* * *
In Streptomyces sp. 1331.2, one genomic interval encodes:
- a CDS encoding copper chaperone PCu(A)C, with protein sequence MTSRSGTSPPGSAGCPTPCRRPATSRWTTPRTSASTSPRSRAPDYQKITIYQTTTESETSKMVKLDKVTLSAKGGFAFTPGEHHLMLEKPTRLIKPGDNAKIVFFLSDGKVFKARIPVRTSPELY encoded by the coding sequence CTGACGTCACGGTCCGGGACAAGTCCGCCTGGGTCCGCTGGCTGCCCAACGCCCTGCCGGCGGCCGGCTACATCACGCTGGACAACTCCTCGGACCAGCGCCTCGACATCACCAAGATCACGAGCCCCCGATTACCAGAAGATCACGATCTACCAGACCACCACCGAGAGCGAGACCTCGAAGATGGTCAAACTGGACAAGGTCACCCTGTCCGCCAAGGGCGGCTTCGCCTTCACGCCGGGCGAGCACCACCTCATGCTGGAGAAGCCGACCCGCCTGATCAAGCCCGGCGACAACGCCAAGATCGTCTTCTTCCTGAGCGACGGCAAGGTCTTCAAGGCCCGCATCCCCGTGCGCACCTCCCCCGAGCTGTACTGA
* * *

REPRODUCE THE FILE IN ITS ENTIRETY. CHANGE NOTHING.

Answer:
In Streptomyces sp. 1331.2, one genomic interval encodes:
- a CDS encoding copper chaperone PCu(A)C, with protein sequence MTSRSGTSPPGSAGCPTPCRRPATSRWTTPRTSASTSPRSRAPDYQKITIYQTTTESETSKMVKLDKVTLSAKGGFAFTPGEHHLMLEKPTRLIKPGDNAKIVFFLSDGKVFKARIPVRTSPELY encoded by the coding sequence CTGACGTCACGGTCCGGGACAAGTCCGCCTGGGTCCGCTGGCTGCCCAACGCCCTGCCGGCGGCCGGCTACATCACGCTGGACAACTCCTCGGACCAGCGCCTCGACATCACCAAGATCACGAGCCCCCGATTACCAGAAGATCACGATCTACCAGACCACCACCGAGAGCGAGACCTCGAAGATGGTCAAACTGGACAAGGTCACCCTGTCCGCCAAGGGCGGCTTCGCCTTCACGCCGGGCGAGCACCACCTCATGCTGGAGAAGCCGACCCGCCTGATCAAGCCCGGCGACAACGCCAAGATCGTCTTCTTCCTGAGCGACGGCAAGGTCTTCAAGGCCCGCATCCCCGTGCGCACCTCCCCCGAGCTGTACTGA